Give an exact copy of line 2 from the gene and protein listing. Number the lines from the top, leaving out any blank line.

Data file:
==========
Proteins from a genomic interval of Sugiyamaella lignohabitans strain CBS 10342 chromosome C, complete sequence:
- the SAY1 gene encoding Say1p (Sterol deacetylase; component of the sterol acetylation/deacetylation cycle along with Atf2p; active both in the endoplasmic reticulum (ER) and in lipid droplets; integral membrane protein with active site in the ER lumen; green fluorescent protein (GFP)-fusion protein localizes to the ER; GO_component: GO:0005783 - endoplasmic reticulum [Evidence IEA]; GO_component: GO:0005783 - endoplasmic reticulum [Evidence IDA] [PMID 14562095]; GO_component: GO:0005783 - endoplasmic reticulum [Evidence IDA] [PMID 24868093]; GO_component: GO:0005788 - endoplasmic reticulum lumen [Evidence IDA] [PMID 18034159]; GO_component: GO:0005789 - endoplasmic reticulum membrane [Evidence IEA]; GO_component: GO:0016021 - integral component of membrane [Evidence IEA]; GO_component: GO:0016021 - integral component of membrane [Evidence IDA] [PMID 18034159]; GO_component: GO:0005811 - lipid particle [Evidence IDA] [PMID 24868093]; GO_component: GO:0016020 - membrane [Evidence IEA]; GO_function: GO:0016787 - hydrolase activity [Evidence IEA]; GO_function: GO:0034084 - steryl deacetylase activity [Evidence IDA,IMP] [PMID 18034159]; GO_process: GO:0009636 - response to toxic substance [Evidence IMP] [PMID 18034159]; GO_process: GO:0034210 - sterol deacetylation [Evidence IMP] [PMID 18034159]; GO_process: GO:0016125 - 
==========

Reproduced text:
- the SAY1 gene encoding Say1p (Sterol deacetylase; component of the sterol acetylation/deacetylation cycle along with Atf2p; active both in the endoplasmic reticulum (ER) and in lipid droplets; integral membrane protein with active site in the ER lumen; green fluorescent protein (GFP)-fusion protein localizes to the ER; GO_component: GO:0005783 - endoplasmic reticulum [Evidence IEA]; GO_component: GO:0005783 - endoplasmic reticulum [Evidence IDA] [PMID 14562095]; GO_component: GO:0005783 - endoplasmic reticulum [Evidence IDA] [PMID 24868093]; GO_component: GO:0005788 - endoplasmic reticulum lumen [Evidence IDA] [PMID 18034159]; GO_component: GO:0005789 - endoplasmic reticulum membrane [Evidence IEA]; GO_component: GO:0016021 - integral component of membrane [Evidence IEA]; GO_component: GO:0016021 - integral component of membrane [Evidence IDA] [PMID 18034159]; GO_component: GO:0005811 - lipid particle [Evidence IDA] [PMID 24868093]; GO_component: GO:0016020 - membrane [Evidence IEA]; GO_function: GO:0016787 - hydrolase activity [Evidence IEA]; GO_function: GO:0034084 - steryl deacetylase activity [Evidence IDA,IMP] [PMID 18034159]; GO_process: GO:0009636 - response to toxic substance [Evidence IMP] [PMID 18034159]; GO_process: GO:0034210 - sterol deacetylation [Evidence IMP] [PMID 18034159]; GO_process: GO:0016125 - 